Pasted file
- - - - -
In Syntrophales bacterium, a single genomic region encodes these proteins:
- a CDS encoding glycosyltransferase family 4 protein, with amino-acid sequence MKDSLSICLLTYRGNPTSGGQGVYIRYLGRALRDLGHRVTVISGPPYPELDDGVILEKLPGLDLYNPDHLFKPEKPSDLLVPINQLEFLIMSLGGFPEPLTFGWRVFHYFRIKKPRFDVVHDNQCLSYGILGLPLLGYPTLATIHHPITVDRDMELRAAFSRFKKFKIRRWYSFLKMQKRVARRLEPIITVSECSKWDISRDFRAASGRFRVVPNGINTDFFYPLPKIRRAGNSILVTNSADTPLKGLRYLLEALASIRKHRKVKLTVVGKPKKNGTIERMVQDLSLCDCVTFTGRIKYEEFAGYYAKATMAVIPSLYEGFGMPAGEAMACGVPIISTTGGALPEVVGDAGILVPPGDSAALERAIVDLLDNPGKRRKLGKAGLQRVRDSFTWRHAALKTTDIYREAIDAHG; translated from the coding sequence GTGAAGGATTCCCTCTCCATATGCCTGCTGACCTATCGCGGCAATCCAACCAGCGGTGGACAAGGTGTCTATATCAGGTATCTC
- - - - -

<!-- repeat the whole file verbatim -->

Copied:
In Syntrophales bacterium, a single genomic region encodes these proteins:
- a CDS encoding glycosyltransferase family 4 protein, with amino-acid sequence MKDSLSICLLTYRGNPTSGGQGVYIRYLGRALRDLGHRVTVISGPPYPELDDGVILEKLPGLDLYNPDHLFKPEKPSDLLVPINQLEFLIMSLGGFPEPLTFGWRVFHYFRIKKPRFDVVHDNQCLSYGILGLPLLGYPTLATIHHPITVDRDMELRAAFSRFKKFKIRRWYSFLKMQKRVARRLEPIITVSECSKWDISRDFRAASGRFRVVPNGINTDFFYPLPKIRRAGNSILVTNSADTPLKGLRYLLEALASIRKHRKVKLTVVGKPKKNGTIERMVQDLSLCDCVTFTGRIKYEEFAGYYAKATMAVIPSLYEGFGMPAGEAMACGVPIISTTGGALPEVVGDAGILVPPGDSAALERAIVDLLDNPGKRRKLGKAGLQRVRDSFTWRHAALKTTDIYREAIDAHG; translated from the coding sequence GTGAAGGATTCCCTCTCCATATGCCTGCTGACCTATCGCGGCAATCCAACCAGCGGTGGACAAGGTGTCTATATCAGGTATCTC